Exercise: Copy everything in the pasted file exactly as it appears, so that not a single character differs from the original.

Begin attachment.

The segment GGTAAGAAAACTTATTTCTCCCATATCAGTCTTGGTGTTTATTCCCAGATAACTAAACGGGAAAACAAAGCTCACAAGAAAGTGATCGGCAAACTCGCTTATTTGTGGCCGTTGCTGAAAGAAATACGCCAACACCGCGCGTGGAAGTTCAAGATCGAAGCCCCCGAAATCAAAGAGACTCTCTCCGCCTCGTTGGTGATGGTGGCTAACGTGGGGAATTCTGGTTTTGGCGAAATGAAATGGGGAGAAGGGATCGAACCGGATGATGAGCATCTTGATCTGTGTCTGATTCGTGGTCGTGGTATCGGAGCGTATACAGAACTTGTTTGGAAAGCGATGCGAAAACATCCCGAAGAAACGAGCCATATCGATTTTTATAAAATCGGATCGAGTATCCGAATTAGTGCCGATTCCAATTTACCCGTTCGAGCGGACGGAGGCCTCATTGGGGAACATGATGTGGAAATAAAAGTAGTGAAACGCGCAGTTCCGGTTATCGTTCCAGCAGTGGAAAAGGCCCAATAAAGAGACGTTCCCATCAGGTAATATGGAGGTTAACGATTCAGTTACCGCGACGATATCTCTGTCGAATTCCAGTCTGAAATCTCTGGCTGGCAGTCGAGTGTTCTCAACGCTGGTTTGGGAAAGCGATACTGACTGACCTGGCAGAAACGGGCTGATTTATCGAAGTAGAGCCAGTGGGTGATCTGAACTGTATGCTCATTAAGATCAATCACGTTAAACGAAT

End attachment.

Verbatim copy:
The segment GGTAAGAAAACTTATTTCTCCCATATCAGTCTTGGTGTTTATTCCCAGATAACTAAACGGGAAAACAAAGCTCACAAGAAAGTGATCGGCAAACTCGCTTATTTGTGGCCGTTGCTGAAAGAAATACGCCAACACCGCGCGTGGAAGTTCAAGATCGAAGCCCCCGAAATCAAAGAGACTCTCTCCGCCTCGTTGGTGATGGTGGCTAACGTGGGGAATTCTGGTTTTGGCGAAATGAAATGGGGAGAAGGGATCGAACCGGATGATGAGCATCTTGATCTGTGTCTGATTCGTGGTCGTGGTATCGGAGCGTATACAGAACTTGTTTGGAAAGCGATGCGAAAACATCCCGAAGAAACGAGCCATATCGATTTTTATAAAATCGGATCGAGTATCCGAATTAGTGCCGATTCCAATTTACCCGTTCGAGCGGACGGAGGCCTCATTGGGGAACATGATGTGGAAATAAAAGTAGTGAAACGCGCAGTTCCGGTTATCGTTCCAGCAGTGGAAAAGGCCCAATAAAGAGACGTTCCCATCAGGTAATATGGAGGTTAACGATTCAGTTACCGCGACGATATCTCTGTCGAATTCCAGTCTGAAATCTCTGGCTGGCAGTCGAGTGTTCTCAACGCTGGTTTGGGAAAGCGATACTGACTGACCTGGCAGAAACGGGCTGATTTATCGAAGTAGAGCCAGTGGGTGATCTGAACTGTATGCTCATTAAGATCAATCACGTTAAACGAAT